You may want to visit a psychologist to know your weak and strong emotional sides, to know yourself better. Pinpoint the causes of meltdown, discouraging situations, and improve yourself at those points. Observe yourself at work; are workload and stress high? Do you have empty worries? Try other nursing setups, locations. Attend advanced level nursing courses to improve your career. Join online-offline patient communities to know them better. You cry because you are better.

It is hard to tell without context. Crying at the workplace can be considered either appropriate or inappropriate depending on the situation. However, you mentioned that you had a meltdown which I think is a loss of control over emotions that should otherwise be inhibited, especially in the professional setting. Nonetheless, you do not deserve to be chastised or ridiculed over it, but it is unfortunately neither infrequent nor surprising that some nurses would find your meltdown a source of amusement. Granted we don't know the circumstances of what led to your emotional outbreak, I would encourage you to seek guidance from a therapist or close confidant. Best of luck. 

5 hours ago, porscheXN said:

You may want to visit a psychologist to know your weak and strong emotional sides, to know yourself better. Pinpoint the causes of meltdown, discouraging situations, and improve yourself at those points. Observe yourself at work; are workload and stress high? Do you have empty worries? Try other nursing setups, locations. Attend advanced level nursing courses to improve your career. Join online-offline patient communities to know them better. You cry because you are better.

Crying is not an indication of being better. Conversely, not crying is not an indication of not being better. 

The Seasoned Nurse, BSN, RN

Specializes in Trauma ICU. Has 7 years experience.

You are not at all a failure! Like Nurse Beth said, you passed your boards and succeeded in becoming a nurse. You’re doing it! Give yourself credit!

I hear a lot of negative self-talk and I can tell you from personal experience that your inner dialogue is a concrete thing you can work on. You can choose to see your own strengths under a brighter light vs. your weaknesses. You can tell yourself that you are valuable, worthy, and intelligent. 

I agree that talking to someone would be therapeutic for you. A neutral party will help you reset your perspective. 

Please don’t abandon nursing because of this experience. We want and need you here!

amoLucia

Specializes in retired LTC.

If you're still employed there, I would be suggesting that you check in with the EAP office for some counselling.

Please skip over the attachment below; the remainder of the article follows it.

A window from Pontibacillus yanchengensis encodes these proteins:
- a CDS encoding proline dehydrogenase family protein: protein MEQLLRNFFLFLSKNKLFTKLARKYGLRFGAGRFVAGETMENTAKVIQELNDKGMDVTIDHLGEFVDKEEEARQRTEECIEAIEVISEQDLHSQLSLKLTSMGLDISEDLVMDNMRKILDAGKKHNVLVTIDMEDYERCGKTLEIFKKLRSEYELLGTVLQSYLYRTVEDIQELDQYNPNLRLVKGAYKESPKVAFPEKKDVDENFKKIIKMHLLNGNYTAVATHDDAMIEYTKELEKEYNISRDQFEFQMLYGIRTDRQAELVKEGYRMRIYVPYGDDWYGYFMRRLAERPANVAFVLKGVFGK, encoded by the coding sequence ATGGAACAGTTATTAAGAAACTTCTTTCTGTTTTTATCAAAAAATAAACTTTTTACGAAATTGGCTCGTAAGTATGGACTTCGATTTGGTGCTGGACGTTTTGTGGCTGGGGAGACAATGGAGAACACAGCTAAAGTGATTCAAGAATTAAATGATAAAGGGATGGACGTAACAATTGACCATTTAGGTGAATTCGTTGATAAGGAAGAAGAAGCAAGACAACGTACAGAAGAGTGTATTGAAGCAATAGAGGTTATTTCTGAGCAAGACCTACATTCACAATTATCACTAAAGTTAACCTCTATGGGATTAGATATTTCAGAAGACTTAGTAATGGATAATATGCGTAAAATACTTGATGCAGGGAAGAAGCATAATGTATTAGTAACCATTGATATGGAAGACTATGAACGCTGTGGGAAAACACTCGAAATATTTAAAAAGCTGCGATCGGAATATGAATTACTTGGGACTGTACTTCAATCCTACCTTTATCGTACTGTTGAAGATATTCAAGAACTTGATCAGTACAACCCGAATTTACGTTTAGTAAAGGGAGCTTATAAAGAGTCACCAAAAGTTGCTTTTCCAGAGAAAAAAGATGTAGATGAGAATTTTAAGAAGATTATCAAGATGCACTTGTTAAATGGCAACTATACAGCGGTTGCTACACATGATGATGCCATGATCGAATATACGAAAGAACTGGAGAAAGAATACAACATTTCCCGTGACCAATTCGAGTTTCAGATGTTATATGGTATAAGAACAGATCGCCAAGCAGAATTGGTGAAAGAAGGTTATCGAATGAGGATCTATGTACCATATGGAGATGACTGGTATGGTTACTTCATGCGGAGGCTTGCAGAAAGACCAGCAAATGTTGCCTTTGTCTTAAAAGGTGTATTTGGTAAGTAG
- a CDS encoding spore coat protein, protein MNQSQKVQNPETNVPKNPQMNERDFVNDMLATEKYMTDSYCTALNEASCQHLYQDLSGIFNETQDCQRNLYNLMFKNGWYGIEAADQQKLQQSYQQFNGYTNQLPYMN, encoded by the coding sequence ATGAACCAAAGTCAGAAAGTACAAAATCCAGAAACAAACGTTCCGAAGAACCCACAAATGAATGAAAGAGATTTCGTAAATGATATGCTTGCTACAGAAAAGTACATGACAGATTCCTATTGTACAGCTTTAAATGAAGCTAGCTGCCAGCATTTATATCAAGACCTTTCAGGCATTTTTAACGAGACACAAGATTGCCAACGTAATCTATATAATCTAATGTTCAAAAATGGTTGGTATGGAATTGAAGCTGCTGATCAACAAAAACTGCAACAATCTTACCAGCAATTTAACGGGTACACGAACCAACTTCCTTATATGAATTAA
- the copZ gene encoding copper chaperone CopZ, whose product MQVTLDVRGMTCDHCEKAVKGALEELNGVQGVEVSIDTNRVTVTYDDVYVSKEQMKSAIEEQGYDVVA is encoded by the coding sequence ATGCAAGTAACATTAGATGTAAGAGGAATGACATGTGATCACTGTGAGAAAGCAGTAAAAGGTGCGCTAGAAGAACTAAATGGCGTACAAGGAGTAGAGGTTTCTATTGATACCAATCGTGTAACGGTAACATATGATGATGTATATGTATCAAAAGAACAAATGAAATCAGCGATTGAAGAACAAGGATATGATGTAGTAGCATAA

You need some ego boosting - I think you're close, just need some extra support. You have good qualities, values, strengths, intelligence. It's easy to say just focus on the good and lighten up on the negative. Another PP suggested support groups, on-line could help you reach out.

Good luck to you.

Tweety, BSN, RN

Specializes in Med-Surg, Trauma, Ortho, Neuro, Cardiac. Has 29 years experience.

Quote

You need to talk this out with someone to gain perspective on what happened. A counselor could help you tremendously.

At 2 months post-event, you should be fairly well recovered from this embarrassment. Instead, you are still catastrophizing and exaggerating the significance of what happened. For example, you say no one wants to work with you. Although you feel that way, consider that your feelings are not the truth. Your colleagues have many other things on their minds than you.

This.  

 

Well sorry to hear about what happened to you. I know I've worked at places where I didn't fit in. I don't like to gossip and I'm not real social so that has not worked to my advantage with some jobs. Maybe you need a different venue. I'm working private home duty and when I started I felt right at home knowing I'd found my niche. I make pretty good money, work is easier and I'm not dealing with the nursing cliques. Just a suggestion and I hope things improve for you.

1st responder

Specializes in geriatric. Has 2 years experience.

Hi, I came across this website and I found it very helpful and I can relate to many of the post done in this site.  I have been a nurse for a year and my first job in at a long term care facility, today I made the horrible mistake of stacking myself with an a needle that I had just used in a patient, needles is to say that I feel the most stupid nurse in the planet plus the concern or not knowing what I got myself exposed to since you never know for sure even in a patient is not known as a carrier of any particular contagious disease there is still the doubt and the concern of the potential exposure and the prophylactic treatment and the wait to make sure everything is OK. At this point I'm just praying and hoping for the best.